Editorial: Be prepared to face 2015 issues into next year

Editorial: Be prepared to face 2015 issues into next year
December 31
00:00 2015

Tomorrow is the beginning of a new year in the 21st century. What could be hard to believe is that we have some of the same problems we had in the 20th century. Voter suppression, police brutality and racism have been carried over into this century and into this year. As we move toward 2016, be aware of what we face.

*The N.C. NAACP and other groups have challenged N.C. government over the 2013 law that restricts voting in the state. The legal case was split so that the voter ID segment is being heard separately after state government did an end run and modified the use of voter IDs to appear kinder and gentler. No part of the legal case has been settled, so we head into 2016 anticipating decisions. Decisions against the plaintiffs will harm voting rights in America.

*Meanwhile, in 2016 we prepare to vote in early primaries, which were moved up for political reasons. Republicans, who run the government in North Carolina, decided they want to have more influence over presidential politics. So they moved primary elections from May to March. This means two months of the primary segment of the election cycle has been cut. Democrats complained that the shorter cycle could hamper the party’s ability to recruit quality candidates. The filing deadline was Dec. 21. The election move also cuts the time frame to register voters. The deadline to register to vote in the primaries is Feb. 19, two months earlier than in the past.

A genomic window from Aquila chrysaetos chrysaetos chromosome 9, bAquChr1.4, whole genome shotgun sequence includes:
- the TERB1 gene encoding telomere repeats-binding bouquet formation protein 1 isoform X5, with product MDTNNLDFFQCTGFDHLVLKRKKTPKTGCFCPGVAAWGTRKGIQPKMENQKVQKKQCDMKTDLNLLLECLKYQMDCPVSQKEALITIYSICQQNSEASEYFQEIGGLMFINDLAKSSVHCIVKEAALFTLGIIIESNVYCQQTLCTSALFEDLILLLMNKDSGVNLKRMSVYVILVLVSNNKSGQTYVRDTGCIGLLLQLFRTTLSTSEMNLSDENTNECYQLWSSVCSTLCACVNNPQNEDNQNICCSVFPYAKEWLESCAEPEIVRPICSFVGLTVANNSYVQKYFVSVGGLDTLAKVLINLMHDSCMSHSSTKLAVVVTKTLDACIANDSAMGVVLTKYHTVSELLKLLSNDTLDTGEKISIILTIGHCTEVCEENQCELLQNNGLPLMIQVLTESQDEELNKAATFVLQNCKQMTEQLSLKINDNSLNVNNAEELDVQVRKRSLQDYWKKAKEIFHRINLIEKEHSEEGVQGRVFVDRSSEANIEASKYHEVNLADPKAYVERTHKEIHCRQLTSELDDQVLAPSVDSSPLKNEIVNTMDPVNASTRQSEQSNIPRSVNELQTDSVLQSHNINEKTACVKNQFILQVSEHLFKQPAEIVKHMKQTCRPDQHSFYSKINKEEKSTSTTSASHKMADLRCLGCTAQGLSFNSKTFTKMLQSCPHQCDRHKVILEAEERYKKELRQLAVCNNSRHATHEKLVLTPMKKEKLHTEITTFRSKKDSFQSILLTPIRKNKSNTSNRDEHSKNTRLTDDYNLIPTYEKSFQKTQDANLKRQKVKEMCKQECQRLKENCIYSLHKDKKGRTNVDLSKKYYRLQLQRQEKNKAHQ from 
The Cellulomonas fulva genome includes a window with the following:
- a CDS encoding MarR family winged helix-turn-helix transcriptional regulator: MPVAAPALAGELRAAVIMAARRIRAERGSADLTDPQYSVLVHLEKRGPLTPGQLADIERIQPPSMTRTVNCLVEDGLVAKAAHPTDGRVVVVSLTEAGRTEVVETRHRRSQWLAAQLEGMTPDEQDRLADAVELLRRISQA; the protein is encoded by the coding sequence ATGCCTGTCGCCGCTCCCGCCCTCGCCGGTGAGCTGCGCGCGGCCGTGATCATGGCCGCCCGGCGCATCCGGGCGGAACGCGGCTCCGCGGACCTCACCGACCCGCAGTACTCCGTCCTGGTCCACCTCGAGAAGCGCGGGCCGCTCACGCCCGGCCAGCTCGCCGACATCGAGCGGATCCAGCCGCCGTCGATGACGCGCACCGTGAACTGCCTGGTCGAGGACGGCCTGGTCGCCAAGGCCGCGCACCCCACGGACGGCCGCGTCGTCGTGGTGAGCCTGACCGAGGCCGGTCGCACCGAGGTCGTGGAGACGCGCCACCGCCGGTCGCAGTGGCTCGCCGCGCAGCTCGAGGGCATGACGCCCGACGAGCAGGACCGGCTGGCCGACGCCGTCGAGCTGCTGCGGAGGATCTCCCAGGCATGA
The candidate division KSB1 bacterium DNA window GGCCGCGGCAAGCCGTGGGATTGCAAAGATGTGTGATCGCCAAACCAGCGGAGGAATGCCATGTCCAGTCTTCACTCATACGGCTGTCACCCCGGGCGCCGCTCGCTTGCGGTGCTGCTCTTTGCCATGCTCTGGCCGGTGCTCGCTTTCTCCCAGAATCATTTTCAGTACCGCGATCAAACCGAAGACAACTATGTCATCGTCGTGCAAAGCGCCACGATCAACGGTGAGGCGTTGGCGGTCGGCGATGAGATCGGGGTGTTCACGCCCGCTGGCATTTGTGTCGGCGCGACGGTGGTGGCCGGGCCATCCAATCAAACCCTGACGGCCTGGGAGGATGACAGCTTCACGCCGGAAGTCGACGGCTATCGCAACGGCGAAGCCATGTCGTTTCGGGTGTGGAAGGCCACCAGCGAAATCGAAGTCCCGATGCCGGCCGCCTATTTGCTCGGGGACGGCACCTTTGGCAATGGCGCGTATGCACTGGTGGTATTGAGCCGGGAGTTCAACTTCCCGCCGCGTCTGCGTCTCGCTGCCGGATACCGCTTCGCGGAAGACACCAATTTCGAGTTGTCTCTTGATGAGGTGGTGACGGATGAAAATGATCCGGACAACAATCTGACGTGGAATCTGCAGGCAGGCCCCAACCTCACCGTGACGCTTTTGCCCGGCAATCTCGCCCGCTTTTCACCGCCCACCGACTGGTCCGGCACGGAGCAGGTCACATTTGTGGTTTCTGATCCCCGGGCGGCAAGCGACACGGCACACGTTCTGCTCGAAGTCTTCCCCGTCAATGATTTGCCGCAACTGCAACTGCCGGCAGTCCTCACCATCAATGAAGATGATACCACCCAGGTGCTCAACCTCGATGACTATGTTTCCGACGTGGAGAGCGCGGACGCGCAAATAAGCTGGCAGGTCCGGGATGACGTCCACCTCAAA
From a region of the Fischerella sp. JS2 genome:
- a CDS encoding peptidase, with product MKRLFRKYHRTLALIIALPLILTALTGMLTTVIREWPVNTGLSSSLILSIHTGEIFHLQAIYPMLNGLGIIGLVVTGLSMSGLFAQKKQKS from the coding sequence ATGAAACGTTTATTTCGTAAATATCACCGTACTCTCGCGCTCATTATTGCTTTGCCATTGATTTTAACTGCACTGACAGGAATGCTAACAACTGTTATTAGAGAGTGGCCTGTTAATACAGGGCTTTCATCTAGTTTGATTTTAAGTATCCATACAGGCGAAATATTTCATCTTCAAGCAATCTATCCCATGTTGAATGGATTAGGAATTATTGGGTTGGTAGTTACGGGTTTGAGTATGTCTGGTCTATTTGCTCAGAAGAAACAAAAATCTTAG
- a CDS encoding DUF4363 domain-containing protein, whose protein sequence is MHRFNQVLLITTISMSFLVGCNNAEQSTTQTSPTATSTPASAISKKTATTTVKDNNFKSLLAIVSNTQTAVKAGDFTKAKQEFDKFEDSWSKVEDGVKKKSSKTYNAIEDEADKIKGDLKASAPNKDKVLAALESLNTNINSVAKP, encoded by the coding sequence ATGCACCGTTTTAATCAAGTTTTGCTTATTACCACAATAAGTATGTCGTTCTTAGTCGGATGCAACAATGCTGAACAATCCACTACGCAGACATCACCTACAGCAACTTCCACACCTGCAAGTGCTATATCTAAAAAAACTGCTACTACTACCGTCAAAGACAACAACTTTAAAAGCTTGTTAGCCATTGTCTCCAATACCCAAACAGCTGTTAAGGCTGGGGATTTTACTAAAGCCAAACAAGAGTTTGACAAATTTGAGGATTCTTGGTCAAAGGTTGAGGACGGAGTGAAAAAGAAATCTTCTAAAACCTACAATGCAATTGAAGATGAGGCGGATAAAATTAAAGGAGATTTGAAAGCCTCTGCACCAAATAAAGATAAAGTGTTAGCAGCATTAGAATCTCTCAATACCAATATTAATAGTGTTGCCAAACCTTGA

*N.C. government is also being sued over how it drew lines in 2011 that govern voting districts for the General Assembly and the U.S. Congress. The U.S. Supreme Court this year told the N.C. Supreme Court to revisit its ruling against the plaintiffs in a lawsuit against N.C.’s redistricting. Civil rights groups say the districts illegally concentrate black voters in a handful of districts. The state Supreme Court did revisit its ruling and upheld it on Dec. 18. Look for this fight to continue into 2016.

*Americans have been made more aware of police attacks and killings since 2014, when unarmed black teenager Michael Brown was shot in Ferguson, Missouri. This year, several more young black men and women have died while in police custody in cities across the United States. The phrases “Black Lives Matter” and “Hands up, Don’t Shoot” have gained prominence among African-Americans and other Americans. In 2016, those phrases probably will not die because the cases won’t die. In Winston-Salem, the family of Travis Page and the African-American community wait to see the video on Travis Page’s arrest and reports that give details on what happened when Page died in police custody in November.

*Racism and ethnic and religious hatred have been revealed in high places as Republican candidates for president of the United States have blurted out facist-like policies and derogatory words on the campaign trail. The Ministers’ Conference of Winston-Salem and Vicinity denounced black GOP candidate Ben Carson when he appeared in Winston-Salem at a church after he said a Muslim should not be president. The Ministers’ Conference spoke against rich businessman and GOP candidate Donald Trump over his racist comments against African-Americans and Latinos. Former Florida Gov. Jeb Bush also said disparaging words about African-Americans. Get ready for more insults as the race for president continues.

We also still have poverty in the 21st century. Winston-Salem has about a 24 percent poverty rate based on income, which is higher than the poverty rate of North Carolina. While there are efforts in place to fight poverty, Mayor Allen Joines, who is up for re-election, has announced a new effort in the fight. This effort will involve a 21-member panel and could take up to five years. We should follow the progress of this effort into 2016.

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